Recruiting a new bunch of London-based warriors on the edge of time, he self-financed the INNER CITY UNIT – basically unknowns, Trev Thoms (once of OPAL BUTTERFLY), Dead Fred Reeves, Baz Magento and Mick Stupp; who’d replaced Dave “Dog” Atkins – for the independently-released PASS OUT (1980) {*7}. Freak-punk or freshly-grown, pot-headed psychedelia, there was odd revisit (`Brainstorm’ and `Master Of The Universe’, prime examples), although psi-fi new wavers `Space Invaders’, the similar `Polyethylene’ and `Cars Eat With Auto Face’ drew in fans from the indie/alt genre. While several of the tracks were re-vamped with a revised ICU outfit for independent No.1 set, PUNKADELIC (1982) {*7} – a revisionary thing that Nik would choose to do over the years. Nik and the group combined well for the timely `Blood And Bone’ EP (available as bonus tracks on the aforementioned album); check out covers of RED KRAYOLA’s `Hurricane Fighter Plane’, Vince Taylor’s `Brand New Cadillac’ and The Nightcrawlers’ `Little Black Egg’. At least one further cover version (The SHANGRI-LA’S’ `Remember (Walking In The Sand)’) was available on 1981’s THE MAXIMUM EFFECT {*5}, while “Epitaphs” to various personage/places via “Hippies”, “Skinheads In Leningrad” and “Margate Beach” and “Benidorm” was the order of the day. Without dismissing The Imperial Pompadours/Barney Bubbles (HAWKWIND’s resident artist) and his TURNER/CALVERT-augmented set, ERSATZ (1982) {*5}, the Krautrock-esque NEW ANATOMY (1984) {*6} and THE PRESIDENTS TAPES (1985) {*6}, rounded off Nik’s tenure as head-honcho of INNER CITY UNIT; it’d be several years before the sax player would get back to something of a solo/in band nature.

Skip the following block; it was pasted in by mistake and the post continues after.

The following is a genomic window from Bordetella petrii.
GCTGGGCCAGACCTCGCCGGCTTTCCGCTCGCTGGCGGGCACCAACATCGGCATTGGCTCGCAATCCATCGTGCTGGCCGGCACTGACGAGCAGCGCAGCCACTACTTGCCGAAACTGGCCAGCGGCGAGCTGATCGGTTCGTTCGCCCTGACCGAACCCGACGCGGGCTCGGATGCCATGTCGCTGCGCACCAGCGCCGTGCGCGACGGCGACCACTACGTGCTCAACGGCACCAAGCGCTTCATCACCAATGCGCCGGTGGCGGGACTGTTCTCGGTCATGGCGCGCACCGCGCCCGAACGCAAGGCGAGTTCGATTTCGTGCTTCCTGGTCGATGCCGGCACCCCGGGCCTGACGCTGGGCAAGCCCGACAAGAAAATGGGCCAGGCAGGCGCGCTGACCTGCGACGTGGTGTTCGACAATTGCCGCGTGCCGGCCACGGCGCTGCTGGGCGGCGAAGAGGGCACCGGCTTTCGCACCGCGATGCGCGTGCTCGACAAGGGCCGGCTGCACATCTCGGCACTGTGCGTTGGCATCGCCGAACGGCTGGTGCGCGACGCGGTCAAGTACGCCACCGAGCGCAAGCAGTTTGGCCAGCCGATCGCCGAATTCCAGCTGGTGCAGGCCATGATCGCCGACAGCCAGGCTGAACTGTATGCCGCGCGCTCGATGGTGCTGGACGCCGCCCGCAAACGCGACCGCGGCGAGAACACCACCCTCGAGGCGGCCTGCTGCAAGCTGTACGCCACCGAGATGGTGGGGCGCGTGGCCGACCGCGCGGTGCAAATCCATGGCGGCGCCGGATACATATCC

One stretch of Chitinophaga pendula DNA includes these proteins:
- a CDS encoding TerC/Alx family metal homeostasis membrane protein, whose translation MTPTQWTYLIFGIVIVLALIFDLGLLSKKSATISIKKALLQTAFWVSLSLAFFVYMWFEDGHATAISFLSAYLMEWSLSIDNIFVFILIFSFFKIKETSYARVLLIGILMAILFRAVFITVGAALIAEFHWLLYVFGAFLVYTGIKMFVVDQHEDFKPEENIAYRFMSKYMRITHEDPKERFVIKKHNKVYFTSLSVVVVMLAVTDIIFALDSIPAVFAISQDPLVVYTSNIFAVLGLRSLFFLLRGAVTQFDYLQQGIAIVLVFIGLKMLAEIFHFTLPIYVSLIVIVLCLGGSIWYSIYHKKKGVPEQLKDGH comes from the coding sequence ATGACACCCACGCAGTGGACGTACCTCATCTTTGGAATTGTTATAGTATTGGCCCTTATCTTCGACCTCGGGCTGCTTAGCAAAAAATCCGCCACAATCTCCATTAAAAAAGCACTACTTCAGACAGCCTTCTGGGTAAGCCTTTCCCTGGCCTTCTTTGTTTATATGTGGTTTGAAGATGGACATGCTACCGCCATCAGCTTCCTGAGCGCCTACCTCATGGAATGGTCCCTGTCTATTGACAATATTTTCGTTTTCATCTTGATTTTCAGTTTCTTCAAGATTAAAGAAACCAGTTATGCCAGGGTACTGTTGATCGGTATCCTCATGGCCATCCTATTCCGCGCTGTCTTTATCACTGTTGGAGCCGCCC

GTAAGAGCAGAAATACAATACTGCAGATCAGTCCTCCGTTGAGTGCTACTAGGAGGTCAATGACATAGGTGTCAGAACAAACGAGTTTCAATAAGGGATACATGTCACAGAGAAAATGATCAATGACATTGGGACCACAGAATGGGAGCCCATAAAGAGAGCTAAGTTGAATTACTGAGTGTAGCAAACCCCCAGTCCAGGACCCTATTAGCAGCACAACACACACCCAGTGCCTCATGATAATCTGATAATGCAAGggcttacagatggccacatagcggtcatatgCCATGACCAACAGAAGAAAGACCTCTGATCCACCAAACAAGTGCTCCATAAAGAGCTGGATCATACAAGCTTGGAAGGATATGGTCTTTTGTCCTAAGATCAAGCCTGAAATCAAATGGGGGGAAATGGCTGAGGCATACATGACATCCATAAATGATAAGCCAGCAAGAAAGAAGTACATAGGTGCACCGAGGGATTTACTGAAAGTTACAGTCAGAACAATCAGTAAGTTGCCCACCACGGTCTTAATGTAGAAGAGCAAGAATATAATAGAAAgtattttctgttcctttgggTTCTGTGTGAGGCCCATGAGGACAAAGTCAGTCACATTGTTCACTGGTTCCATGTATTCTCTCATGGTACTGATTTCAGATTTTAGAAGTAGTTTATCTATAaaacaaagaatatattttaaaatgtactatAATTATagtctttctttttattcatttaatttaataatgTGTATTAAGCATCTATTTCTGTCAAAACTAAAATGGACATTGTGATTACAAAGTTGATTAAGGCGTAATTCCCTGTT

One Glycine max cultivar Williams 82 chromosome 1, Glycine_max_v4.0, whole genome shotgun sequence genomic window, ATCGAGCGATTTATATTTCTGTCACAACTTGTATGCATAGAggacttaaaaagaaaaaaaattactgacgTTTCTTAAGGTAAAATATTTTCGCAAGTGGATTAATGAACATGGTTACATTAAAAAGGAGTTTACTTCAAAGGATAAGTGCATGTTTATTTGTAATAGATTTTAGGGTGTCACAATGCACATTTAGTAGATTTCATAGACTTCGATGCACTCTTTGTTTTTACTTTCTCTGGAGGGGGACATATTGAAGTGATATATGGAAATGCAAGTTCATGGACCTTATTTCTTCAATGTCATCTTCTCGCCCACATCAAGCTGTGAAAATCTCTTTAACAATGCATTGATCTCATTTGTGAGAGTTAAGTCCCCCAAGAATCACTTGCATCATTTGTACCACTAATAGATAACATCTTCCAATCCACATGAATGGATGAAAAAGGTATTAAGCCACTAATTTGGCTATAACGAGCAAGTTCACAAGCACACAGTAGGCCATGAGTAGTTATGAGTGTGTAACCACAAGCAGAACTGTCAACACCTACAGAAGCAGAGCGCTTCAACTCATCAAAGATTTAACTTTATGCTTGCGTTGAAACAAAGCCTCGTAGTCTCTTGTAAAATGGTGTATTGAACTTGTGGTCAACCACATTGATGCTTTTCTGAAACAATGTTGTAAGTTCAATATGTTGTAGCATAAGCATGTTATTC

If SPHYNX (1993) {*4} marked a fresh start for the solo NIK TURNER, then more fool moi, indeed it was a thinly-disguised sequel to “Xitintoday”, with the addition of HELIOS CREED (ex-CHROME) plus Len Del Rio and Grenas (of The ANUBIAN LIGHTS) and Paul Fox. PROPHETS OF TIME (1994) {*5} and the retro-scopic double-disc, SPACE RITUAL (1995) {*6}, maintained similar personnel, albeit sharing space with HAWKWIND men Simon House and Del Dettmar; “You Shouldn’t Do That” just might’ve been the cry from Hawk-fans everywhere. Still, if one wanted to hear a 12-minute rendition of `Silver Machine’, well, the set was worth exploring to the end. The infuriatingly irritating and similarly retro-fied PAST OR FUTURE? (1996) {*5} was probably a trip too far, although the inclusion of supporters JELLO BIAFRA, MICHAEL MOORCOCK & DEEP FIX explored new ways to skin a space cat.